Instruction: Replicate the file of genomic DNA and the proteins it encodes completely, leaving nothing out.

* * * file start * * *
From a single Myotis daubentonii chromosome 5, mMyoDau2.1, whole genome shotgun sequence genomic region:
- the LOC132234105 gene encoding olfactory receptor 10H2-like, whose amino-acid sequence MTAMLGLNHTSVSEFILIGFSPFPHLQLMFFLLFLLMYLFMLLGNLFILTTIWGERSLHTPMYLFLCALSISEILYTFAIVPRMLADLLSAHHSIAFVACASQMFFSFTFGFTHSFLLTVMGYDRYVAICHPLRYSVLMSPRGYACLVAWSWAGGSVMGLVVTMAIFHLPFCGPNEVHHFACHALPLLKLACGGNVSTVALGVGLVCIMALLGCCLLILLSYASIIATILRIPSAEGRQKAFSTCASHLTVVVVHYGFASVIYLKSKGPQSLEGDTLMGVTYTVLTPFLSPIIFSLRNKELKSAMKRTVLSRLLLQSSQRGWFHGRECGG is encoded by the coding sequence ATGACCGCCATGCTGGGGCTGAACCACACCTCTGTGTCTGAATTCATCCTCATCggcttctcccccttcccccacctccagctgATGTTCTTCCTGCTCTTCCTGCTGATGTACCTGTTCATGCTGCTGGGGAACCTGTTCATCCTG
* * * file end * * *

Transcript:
From a single Myotis daubentonii chromosome 5, mMyoDau2.1, whole genome shotgun sequence genomic region:
- the LOC132234105 gene encoding olfactory receptor 10H2-like, whose amino-acid sequence MTAMLGLNHTSVSEFILIGFSPFPHLQLMFFLLFLLMYLFMLLGNLFILTTIWGERSLHTPMYLFLCALSISEILYTFAIVPRMLADLLSAHHSIAFVACASQMFFSFTFGFTHSFLLTVMGYDRYVAICHPLRYSVLMSPRGYACLVAWSWAGGSVMGLVVTMAIFHLPFCGPNEVHHFACHALPLLKLACGGNVSTVALGVGLVCIMALLGCCLLILLSYASIIATILRIPSAEGRQKAFSTCASHLTVVVVHYGFASVIYLKSKGPQSLEGDTLMGVTYTVLTPFLSPIIFSLRNKELKSAMKRTVLSRLLLQSSQRGWFHGRECGG is encoded by the coding sequence ATGACCGCCATGCTGGGGCTGAACCACACCTCTGTGTCTGAATTCATCCTCATCggcttctcccccttcccccacctccagctgATGTTCTTCCTGCTCTTCCTGCTGATGTACCTGTTCATGCTGCTGGGGAACCTGTTCATCCTG